Monday, June 23, 2014

Plastination - Arteries in the Human Hand

This is an image I have on my pinterest board. It originally comes from Gunther von Hagens(acid-corrosion cast of the arteries of the adult human hand). Students love this stuff, must be the gore! Nice to link this with Halloween! Von Hagens is famous for his techniques on plastination of human tissue. He has also appeared on British tv performing the first public autopsies in over 100 years.

Tuesday, June 10, 2014

A foldable for the heart!

This is a foldable I've designed for my upcoming product on the circulatory system. It's a new take on (for me) an old idea. When I was young one of the things we did was make these paper foldables. We put numbers on the outside and peoples names on the inside and voila you knew who you were going to marry! So I decided to make one for the heart (get the nifty transition there?). The outside flaps have general information on the heart. The inside flaps have questions and the answers are written inside the flap. Inside there's a diagram of the heart. Hope you like them!

Wednesday, June 4, 2014

Rotating Moon from LRO

Using imagery collected by its Lunar Reconnaissance Orbiter, NASA created this gobstopping video of the Moon rotating 360° about its axis.

Pitch tar drop finally falls!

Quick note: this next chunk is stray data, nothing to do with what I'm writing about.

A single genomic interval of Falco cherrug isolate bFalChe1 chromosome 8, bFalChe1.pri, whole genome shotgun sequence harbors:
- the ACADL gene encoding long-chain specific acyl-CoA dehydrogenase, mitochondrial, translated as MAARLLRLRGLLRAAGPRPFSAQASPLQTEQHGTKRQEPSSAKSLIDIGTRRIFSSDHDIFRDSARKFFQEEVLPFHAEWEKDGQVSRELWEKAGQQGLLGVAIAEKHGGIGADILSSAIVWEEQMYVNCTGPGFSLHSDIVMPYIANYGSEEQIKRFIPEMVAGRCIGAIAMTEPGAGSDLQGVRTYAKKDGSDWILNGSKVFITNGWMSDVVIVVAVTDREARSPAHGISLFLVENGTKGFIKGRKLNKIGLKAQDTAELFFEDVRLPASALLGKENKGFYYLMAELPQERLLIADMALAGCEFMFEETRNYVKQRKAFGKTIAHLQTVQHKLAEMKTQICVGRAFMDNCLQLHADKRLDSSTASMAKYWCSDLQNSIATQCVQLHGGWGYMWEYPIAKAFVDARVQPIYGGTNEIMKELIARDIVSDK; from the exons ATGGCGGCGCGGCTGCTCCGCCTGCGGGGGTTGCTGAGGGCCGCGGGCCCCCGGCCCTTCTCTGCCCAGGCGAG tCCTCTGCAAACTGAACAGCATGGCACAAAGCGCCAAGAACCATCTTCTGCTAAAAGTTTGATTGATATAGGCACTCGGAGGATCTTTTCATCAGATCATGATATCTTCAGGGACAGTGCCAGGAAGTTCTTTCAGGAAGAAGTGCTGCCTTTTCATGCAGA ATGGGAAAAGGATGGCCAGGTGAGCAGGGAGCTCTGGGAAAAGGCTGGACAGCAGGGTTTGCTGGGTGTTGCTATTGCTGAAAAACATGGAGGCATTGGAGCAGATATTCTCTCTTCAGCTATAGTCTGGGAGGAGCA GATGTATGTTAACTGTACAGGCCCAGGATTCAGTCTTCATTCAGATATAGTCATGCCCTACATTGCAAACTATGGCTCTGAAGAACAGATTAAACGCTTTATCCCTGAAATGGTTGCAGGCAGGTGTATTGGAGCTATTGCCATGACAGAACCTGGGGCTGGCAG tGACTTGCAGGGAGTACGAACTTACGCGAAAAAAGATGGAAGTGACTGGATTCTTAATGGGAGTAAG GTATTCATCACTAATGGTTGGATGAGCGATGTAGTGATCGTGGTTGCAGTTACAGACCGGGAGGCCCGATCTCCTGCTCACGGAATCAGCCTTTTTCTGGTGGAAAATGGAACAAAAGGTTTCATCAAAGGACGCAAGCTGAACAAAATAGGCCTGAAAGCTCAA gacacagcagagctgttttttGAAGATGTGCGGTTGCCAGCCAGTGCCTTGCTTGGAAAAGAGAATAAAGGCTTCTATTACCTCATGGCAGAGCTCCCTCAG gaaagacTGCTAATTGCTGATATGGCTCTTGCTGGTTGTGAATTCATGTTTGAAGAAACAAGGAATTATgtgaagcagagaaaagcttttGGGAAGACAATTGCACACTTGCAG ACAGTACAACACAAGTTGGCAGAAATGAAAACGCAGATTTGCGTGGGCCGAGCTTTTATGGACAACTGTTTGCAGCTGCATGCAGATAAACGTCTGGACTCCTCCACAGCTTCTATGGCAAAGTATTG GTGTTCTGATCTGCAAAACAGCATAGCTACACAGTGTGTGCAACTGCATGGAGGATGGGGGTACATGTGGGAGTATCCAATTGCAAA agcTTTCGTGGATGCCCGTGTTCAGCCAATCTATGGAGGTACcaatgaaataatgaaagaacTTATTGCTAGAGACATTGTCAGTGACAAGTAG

Here's what's probably the longest running experiment in the world, right here in sunny Ireland! In 1944, physicists at Trinity College Dublin set up an experiment to demonstrate that, firm and stable appearances aside, tar pitch is, in fact, a liquid. The pitch-drop experiment was born. Tar pitch is the material used to coat roofs and pave roads. If you hit it with a hammer, it shatters like a solid. But it’s actually a liquid. It even flows like a liquid. It just does it very, very, very slowly. Finally, after 69 years, the tar pitch dropped! According to Nature, the Trinity College team has estimated the viscosity of the pitch “in the region of 2 million times more viscous than honey, or 20-billion times the viscosity of water.”

First Post!

This is as the title suggest my first post on here. So let me introduce myself (short version). I'm a very enthusiastic science teacher. I like to think that comes across in my lessons. I love science and I'm eager to share that with my students and any passers-by. I am continually amazed and in wonder at the beautiful world around us. The more I learn the more grateful I am. I've been a teacher for 20 years now and I love it. Hope you enjoy the blog! All the best